Again, this is just MY personal preference. If it would make you feel better to prewash your fabrics, be my guest! I've found that the quilting community is split pretty evenly on this topic. Just keep in mind: You will need the full WOF for this pattern. I know some fabric manufacturers (Ruby Star Society is one of them) that have smaller width of fabric measurements and larger selvedges. If you choose to prewash your fabric just be aware that if your fabric shrinks to be less than 42" wide, you may need additional fabric. Just be aware of this if you're on the fence about pre-washing. :)

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Starching Fabrics

To be honest, I don't really use starch that much. However, I've found that if I am working with smaller pieces (like this pattern) or bias edges, it really does help with accuracy. Starch makes your fabric more stiff, which makes it easier to sew and work with. I also tend to starch fabrics that are thinner/more "silky". Two brands that come to mind are Ruby Star and Art Gallery. I LOVE love love their fabrics; they're high quality, super soft and quilt up very nicely... but I've noticed that I'm more likely to use starch when I sew with these two fabric brands. I don't think I've ever starched Kona, just because it already has a naturally stiff hand. 

Remember that you'll want to starch your fabric before you cut them, so if you decide to use it, I recommend going ahead and doing that this week. For yardage, assess how your WOF is folded. You'll want the two selvedge ends to be right on top of each other. This may mean ironing a new crease in your fabric. When I starch, I spray the entire piece of fabric to get it pretty saturated, then use my iron to press out any wrinkles or creases. This is the starch that I use. 

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Pressing fabrics

Whether or not you choose to prewash or starch your fabrics, I do want you to go ahead and press all fabrics so that they are ready to go for next week. For the large cuts of yardage, I like to press that in sections, then fold it accordion style on my ironing board as I go. Take a look at the photo below....the fold is closest to me and the selvedges are on the other end. This will set you up for organized cutting next week.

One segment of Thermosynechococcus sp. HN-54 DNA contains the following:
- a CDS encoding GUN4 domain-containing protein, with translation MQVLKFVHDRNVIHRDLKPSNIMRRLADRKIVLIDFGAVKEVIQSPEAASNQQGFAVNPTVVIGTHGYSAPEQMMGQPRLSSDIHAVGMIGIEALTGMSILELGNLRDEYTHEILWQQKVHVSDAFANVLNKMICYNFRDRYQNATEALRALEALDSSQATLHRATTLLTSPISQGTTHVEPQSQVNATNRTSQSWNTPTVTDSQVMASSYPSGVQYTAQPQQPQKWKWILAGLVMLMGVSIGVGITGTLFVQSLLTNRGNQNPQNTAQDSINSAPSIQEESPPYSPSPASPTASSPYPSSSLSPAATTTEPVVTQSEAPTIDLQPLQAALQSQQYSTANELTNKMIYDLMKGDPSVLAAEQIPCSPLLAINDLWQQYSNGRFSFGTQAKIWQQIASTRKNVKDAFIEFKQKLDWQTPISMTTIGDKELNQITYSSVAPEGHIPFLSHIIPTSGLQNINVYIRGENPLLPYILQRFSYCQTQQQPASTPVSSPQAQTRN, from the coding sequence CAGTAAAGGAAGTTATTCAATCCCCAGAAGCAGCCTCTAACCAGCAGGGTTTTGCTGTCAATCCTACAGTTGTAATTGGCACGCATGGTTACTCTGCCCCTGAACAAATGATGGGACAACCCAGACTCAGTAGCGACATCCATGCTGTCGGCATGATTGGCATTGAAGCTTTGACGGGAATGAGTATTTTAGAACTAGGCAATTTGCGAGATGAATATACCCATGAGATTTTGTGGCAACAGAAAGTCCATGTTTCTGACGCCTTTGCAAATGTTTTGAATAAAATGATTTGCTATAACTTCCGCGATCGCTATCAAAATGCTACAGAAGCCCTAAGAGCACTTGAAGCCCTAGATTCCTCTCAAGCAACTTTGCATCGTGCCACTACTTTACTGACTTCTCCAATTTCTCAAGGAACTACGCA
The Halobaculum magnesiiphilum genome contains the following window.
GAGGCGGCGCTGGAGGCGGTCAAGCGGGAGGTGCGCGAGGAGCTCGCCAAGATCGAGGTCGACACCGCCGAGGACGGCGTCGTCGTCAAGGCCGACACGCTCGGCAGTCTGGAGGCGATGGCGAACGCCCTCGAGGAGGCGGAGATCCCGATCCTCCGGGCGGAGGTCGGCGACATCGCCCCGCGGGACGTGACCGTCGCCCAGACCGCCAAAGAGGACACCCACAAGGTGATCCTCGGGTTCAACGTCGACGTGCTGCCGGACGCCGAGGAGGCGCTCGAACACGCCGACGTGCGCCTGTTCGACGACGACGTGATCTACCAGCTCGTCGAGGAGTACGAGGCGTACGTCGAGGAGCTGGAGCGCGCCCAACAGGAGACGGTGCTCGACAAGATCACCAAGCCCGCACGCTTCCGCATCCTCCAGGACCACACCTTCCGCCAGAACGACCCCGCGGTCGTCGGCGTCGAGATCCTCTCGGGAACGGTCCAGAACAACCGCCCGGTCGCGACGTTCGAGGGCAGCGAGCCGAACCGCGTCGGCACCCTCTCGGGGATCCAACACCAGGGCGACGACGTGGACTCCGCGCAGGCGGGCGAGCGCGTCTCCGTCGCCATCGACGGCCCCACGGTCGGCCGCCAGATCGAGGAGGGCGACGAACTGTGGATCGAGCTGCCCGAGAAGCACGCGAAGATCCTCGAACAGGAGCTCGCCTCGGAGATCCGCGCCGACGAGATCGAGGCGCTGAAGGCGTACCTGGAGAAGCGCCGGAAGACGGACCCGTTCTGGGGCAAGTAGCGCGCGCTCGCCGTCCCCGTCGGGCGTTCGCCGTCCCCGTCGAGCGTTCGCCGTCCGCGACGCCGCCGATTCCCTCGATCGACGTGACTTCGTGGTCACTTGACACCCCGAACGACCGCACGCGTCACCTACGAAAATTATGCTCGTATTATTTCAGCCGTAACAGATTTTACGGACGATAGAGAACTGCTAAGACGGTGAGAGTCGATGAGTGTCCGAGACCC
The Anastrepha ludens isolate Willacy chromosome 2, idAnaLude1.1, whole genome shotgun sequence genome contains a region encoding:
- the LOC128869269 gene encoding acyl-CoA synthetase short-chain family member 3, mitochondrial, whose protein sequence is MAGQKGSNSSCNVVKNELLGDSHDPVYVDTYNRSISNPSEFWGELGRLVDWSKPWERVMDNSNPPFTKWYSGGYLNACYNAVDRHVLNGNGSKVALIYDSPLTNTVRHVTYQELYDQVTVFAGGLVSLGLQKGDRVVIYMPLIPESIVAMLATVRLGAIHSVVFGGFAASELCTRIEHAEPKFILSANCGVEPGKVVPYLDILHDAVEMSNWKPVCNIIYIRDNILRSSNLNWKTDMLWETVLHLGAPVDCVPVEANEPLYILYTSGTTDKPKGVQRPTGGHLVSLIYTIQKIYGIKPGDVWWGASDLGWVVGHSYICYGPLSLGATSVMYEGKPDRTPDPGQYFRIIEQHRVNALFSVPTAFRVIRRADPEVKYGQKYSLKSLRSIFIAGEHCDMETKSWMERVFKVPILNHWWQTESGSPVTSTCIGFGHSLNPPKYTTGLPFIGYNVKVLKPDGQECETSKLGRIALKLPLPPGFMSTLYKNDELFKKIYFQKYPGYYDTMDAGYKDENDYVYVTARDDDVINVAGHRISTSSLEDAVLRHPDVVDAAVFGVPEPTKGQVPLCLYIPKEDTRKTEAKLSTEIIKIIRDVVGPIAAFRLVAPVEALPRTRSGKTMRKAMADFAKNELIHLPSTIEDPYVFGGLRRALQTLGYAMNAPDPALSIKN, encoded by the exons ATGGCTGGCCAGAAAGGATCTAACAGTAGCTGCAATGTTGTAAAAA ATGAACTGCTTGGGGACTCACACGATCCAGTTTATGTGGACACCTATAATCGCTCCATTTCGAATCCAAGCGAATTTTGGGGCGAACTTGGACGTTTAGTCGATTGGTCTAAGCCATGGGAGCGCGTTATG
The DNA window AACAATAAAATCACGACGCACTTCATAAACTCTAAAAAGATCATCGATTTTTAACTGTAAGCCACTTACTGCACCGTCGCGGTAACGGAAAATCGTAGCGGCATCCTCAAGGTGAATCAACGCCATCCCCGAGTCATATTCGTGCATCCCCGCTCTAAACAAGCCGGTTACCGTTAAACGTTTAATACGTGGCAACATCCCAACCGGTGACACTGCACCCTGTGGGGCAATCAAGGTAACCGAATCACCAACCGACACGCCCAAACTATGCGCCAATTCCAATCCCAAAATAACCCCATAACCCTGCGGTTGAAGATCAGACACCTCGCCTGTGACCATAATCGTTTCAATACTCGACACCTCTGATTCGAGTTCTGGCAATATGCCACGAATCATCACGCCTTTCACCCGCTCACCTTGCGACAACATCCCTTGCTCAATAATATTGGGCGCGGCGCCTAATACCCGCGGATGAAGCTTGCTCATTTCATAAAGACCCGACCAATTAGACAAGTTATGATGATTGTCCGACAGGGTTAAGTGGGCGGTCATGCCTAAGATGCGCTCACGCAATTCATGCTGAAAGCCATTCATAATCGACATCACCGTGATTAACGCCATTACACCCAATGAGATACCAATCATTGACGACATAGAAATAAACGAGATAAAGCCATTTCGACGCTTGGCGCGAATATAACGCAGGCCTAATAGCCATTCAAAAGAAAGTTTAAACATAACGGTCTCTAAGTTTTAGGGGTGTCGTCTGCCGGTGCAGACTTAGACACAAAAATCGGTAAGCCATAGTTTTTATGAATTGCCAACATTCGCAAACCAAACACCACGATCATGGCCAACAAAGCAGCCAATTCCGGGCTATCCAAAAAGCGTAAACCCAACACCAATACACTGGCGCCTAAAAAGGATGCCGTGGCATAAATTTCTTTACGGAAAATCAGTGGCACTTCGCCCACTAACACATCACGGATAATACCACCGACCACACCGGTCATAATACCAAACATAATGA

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Once all of your fabrics are pressed, lay them on a flat surface so they stay nice and crisp for next week.

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Facebook Group

If you have any burning questions, or if you're just looking for community and support, join the Lo & Behold Patterns Facebook group! It is not required- all of the information for the QAL will be delivered via email/blog. That being said, if you are looking for advice with fabrics or anything else, the FB group is a great place to look!

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$50 GIFT CARD WINNER

When I announced the QAL a few weeks ago, I also announced a giveaway for those of who who share'd the “I'm In!" image. The winner of the $25 gift card to our shop is........ @jessierosequilts! Congrats! Please send me an email and I will get you your gift card!

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My Fabric Pull

I decided to go a little "moody autumn" for my Deco quilt. I generally sew with these colors year round, but I'll take the extra excuse to create a fall-inspired quilt right now. :)

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From top to bottom, my fabrics are: 

  • AGF Spiceberry (Color 2)
  • AGF Coral Reef (Color 1)
  • AGF Sugarplum (Color 3)
  • AGF Snow (Color 5)
  • AGF Magnetism (Color 6)
  • AGF Gingerbread

And here is a mock-up of what my quilt will look like. SQUEEEEE! I'm thinking that the background fabric in the mock-up looks slightly darker than what it'll actually be, but you get the picture. :) We have a small number of kits for these in our shop.

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Week 1 Prize

This week, your task is to nail down what fabrics you'd like to use for your quilt and do any necessary prep work that you wish to do. Gather all of your supplies and get ready to start cutting next week! Take a photo of your fabric pull and share it to Instagram using the hashtags #decoquilt, #decoQAL and #loandbeholdpatterns. One lucky quilter from within these hashtags will be randomly chosen at random to win a "Wild Forgotten" bundle from Elizabeth Bolten Studios!

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Remember that your account must be public in order for us to see your posts. I can't wait to see everyones beautiful fabric pulls!! You have until Monday October 25th at 8am EST to get your entry in. Good luck!

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See you next week!
-Brittany